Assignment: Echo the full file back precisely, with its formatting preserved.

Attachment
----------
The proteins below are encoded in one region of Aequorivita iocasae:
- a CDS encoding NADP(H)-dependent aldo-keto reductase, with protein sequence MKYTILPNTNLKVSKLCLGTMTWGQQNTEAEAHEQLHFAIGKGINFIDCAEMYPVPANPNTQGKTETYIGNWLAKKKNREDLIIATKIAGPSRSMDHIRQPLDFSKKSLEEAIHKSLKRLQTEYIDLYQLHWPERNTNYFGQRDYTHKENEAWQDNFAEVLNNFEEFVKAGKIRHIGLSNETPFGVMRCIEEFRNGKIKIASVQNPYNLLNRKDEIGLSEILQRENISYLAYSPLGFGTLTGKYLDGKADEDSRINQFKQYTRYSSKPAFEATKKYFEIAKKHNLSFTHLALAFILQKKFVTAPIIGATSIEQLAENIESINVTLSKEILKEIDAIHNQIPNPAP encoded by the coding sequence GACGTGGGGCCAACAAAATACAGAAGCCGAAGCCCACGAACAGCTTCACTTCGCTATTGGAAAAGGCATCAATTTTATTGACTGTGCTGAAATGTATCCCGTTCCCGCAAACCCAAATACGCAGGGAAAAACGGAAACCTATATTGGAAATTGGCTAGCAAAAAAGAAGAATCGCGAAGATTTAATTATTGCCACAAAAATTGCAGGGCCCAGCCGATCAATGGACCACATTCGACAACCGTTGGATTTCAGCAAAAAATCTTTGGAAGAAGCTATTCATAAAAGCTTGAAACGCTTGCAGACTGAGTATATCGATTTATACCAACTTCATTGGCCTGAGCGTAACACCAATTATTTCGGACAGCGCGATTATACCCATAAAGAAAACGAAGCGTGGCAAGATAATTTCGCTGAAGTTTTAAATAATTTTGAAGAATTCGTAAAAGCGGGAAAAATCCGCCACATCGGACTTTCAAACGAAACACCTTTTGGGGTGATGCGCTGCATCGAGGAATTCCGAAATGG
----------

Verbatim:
The proteins below are encoded in one region of Aequorivita iocasae:
- a CDS encoding NADP(H)-dependent aldo-keto reductase, with protein sequence MKYTILPNTNLKVSKLCLGTMTWGQQNTEAEAHEQLHFAIGKGINFIDCAEMYPVPANPNTQGKTETYIGNWLAKKKNREDLIIATKIAGPSRSMDHIRQPLDFSKKSLEEAIHKSLKRLQTEYIDLYQLHWPERNTNYFGQRDYTHKENEAWQDNFAEVLNNFEEFVKAGKIRHIGLSNETPFGVMRCIEEFRNGKIKIASVQNPYNLLNRKDEIGLSEILQRENISYLAYSPLGFGTLTGKYLDGKADEDSRINQFKQYTRYSSKPAFEATKKYFEIAKKHNLSFTHLALAFILQKKFVTAPIIGATSIEQLAENIESINVTLSKEILKEIDAIHNQIPNPAP encoded by the coding sequence GACGTGGGGCCAACAAAATACAGAAGCCGAAGCCCACGAACAGCTTCACTTCGCTATTGGAAAAGGCATCAATTTTATTGACTGTGCTGAAATGTATCCCGTTCCCGCAAACCCAAATACGCAGGGAAAAACGGAAACCTATATTGGAAATTGGCTAGCAAAAAAGAAGAATCGCGAAGATTTAATTATTGCCACAAAAATTGCAGGGCCCAGCCGATCAATGGACCACATTCGACAACCGTTGGATTTCAGCAAAAAATCTTTGGAAGAAGCTATTCATAAAAGCTTGAAACGCTTGCAGACTGAGTATATCGATTTATACCAACTTCATTGGCCTGAGCGTAACACCAATTATTTCGGACAGCGCGATTATACCCATAAAGAAAACGAAGCGTGGCAAGATAATTTCGCTGAAGTTTTAAATAATTTTGAAGAATTCGTAAAAGCGGGAAAAATCCGCCACATCGGACTTTCAAACGAAACACCTTTTGGGGTGATGCGCTGCATCGAGGAATTCCGAAATGG